Date: 9 February 1994
Originally published in: Club scene (Australia)
When Kim Wilde’s “Kids in America” went top 20 in February 1981, she lined up in that week’s chart alongside some of the big names of the day: Adam & the Ants, Ultravox, the Stray Cats, Toyah, Rainbow, Shaky and Madness. It was her first single, she was an “overnight sensation” and there were those who harboured suspicions that her career might prove to be as long as that of Joe Dolce’s, perpetrator of that month’s number 1, “Shaddupa your face”.
But Kim Wilde has outlived them all. 12 years on she’s released her ninth LP, and her 26th single, with sales of over 6 million albums and 11 million singles under her belt. And with countless gold and platinum discs lining her walls, the “overnight sensation” of 1981 is now the most successful British female solo artist of all time.
In 1990, following the release of her 7th album, “Love moves”, she supported David Bowie in a string of European stadium dates. “The Michael jackson and David Bowie tours were both a great challenge for me and at first I wondered if it was beyond me to play in front of such enormous crowds. I had to learn a lot of things very quickly – about working the crowd and working my voice, about pacing. But in the end, it was amazing. We were doing basically a greatest hits package. It went down really well. The songs still sound really good, even the very early ones. There’s so much pretentious, self conscious pompous pop mucis around, I’m actually proud to get out there and sing songs like ‘Chequered love’, just simple, fun enjoyable pop music.”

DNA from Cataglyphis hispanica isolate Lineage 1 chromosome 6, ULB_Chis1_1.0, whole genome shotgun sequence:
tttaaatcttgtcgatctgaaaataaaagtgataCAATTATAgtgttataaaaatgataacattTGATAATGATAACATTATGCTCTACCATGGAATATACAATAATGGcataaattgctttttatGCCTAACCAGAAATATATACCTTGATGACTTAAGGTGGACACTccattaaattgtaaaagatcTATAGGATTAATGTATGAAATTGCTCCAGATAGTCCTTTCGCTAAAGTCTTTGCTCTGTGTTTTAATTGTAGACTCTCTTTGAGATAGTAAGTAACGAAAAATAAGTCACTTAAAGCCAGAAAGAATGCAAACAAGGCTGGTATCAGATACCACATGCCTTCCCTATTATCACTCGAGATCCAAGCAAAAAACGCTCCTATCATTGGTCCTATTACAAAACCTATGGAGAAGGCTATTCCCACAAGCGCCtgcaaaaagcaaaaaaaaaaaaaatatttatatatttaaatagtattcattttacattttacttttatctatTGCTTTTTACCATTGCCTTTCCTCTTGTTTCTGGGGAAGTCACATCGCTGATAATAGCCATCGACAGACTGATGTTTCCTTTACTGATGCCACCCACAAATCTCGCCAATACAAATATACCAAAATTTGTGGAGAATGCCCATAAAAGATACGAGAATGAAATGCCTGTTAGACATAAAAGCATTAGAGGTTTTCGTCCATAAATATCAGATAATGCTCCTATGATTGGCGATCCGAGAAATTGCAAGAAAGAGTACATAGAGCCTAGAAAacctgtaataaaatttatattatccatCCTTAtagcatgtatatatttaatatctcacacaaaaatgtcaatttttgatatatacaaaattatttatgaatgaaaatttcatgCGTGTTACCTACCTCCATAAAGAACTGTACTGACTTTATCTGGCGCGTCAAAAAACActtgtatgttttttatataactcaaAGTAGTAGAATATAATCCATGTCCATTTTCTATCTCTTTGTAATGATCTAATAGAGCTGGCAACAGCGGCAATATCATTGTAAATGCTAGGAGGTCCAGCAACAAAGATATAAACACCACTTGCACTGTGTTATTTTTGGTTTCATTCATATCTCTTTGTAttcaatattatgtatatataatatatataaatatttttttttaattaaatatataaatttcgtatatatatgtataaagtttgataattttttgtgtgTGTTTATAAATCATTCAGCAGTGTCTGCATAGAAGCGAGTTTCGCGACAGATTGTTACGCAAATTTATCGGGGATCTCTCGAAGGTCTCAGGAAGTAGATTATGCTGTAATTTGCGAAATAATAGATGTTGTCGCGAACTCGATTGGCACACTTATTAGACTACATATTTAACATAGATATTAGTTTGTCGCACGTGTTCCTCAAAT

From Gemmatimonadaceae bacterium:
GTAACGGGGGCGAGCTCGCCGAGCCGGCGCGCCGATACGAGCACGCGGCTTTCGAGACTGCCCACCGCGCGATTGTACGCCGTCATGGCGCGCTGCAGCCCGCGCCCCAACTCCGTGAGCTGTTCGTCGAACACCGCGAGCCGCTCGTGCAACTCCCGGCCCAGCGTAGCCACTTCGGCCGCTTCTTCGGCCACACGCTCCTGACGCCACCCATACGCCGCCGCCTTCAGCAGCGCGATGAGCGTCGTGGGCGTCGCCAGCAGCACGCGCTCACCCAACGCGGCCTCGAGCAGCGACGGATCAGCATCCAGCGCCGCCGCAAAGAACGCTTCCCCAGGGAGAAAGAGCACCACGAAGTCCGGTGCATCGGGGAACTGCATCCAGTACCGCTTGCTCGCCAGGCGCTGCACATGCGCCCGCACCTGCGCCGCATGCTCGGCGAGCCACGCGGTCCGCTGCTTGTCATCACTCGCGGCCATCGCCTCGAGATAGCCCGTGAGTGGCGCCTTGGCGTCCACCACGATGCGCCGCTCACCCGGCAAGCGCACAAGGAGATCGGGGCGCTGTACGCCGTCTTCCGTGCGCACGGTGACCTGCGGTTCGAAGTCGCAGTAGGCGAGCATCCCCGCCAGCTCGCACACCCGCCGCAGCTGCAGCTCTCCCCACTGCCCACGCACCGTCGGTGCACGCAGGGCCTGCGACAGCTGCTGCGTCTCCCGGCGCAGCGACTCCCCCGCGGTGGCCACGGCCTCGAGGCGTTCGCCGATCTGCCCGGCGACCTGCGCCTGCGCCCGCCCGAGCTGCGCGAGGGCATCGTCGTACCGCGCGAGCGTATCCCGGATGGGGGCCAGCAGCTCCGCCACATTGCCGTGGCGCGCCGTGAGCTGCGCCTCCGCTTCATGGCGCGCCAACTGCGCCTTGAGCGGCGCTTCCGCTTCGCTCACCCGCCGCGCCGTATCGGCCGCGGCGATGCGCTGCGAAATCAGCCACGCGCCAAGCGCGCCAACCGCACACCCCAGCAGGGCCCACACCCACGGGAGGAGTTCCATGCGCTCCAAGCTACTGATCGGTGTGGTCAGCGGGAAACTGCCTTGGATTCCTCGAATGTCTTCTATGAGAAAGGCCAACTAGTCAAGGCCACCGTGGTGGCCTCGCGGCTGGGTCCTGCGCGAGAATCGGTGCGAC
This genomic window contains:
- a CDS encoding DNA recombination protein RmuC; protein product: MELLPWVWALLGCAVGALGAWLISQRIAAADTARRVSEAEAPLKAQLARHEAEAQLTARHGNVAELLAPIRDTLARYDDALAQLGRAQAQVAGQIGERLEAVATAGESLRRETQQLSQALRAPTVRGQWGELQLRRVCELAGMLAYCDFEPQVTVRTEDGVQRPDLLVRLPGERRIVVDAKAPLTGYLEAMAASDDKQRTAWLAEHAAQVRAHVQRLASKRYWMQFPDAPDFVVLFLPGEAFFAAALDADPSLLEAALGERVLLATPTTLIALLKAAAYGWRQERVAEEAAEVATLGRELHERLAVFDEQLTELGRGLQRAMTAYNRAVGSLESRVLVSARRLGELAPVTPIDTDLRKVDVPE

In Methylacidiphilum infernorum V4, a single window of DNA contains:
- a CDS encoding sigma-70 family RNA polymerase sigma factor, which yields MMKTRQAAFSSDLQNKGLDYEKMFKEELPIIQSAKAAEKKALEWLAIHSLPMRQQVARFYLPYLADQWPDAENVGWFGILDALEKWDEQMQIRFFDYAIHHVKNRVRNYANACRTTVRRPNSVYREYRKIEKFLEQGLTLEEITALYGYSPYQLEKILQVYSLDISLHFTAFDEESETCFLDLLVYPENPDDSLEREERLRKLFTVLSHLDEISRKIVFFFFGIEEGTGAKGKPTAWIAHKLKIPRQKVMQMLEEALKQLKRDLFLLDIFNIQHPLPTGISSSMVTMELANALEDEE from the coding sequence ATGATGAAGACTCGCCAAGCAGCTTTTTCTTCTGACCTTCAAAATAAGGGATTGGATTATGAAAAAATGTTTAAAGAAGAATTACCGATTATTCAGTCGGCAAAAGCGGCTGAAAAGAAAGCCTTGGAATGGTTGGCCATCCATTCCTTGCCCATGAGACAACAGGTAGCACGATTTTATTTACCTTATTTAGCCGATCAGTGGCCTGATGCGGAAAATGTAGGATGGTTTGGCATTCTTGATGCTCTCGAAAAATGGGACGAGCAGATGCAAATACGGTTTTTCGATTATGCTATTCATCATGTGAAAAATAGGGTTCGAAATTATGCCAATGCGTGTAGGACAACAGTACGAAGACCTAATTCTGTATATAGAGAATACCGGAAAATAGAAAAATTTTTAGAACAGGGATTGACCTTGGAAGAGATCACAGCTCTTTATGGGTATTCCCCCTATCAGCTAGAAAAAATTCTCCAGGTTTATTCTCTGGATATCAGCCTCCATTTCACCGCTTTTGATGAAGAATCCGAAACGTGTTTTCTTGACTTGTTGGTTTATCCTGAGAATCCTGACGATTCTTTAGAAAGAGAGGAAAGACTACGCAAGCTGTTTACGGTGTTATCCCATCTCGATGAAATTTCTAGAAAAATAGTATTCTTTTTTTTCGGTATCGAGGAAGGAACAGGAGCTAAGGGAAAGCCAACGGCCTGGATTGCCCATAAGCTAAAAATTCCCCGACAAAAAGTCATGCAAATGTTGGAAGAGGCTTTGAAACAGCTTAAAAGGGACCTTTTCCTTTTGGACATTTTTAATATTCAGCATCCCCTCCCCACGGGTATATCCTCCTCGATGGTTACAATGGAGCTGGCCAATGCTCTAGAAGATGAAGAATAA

Looking back, Kim muses, “I think people have a healthier attitude these days towards shamelessly enjoying pop music. When I started at the beginning of the 80’s, punk music still had a hold and there were all the style victims around, painfully desperate to be cool. Nowadays there seems to be a lot of bands saying, ‘we don’t want to be hip and trendy, we just want to make great pop records’. It’s what I’ve always done and what I’ll always do in the future.”
“A hit record is simply in the grooves – that’s why people go out and buy it. You can forget the statements, forget what’s hip and trendy and substitute it for what matters. A brilliant melody with good lyrics. Good pop music is where its at, always has been and always will be.”
Kim Wilde’s current tour of Australia sees her playing Brisbane at Festival Hall on 27th Feb.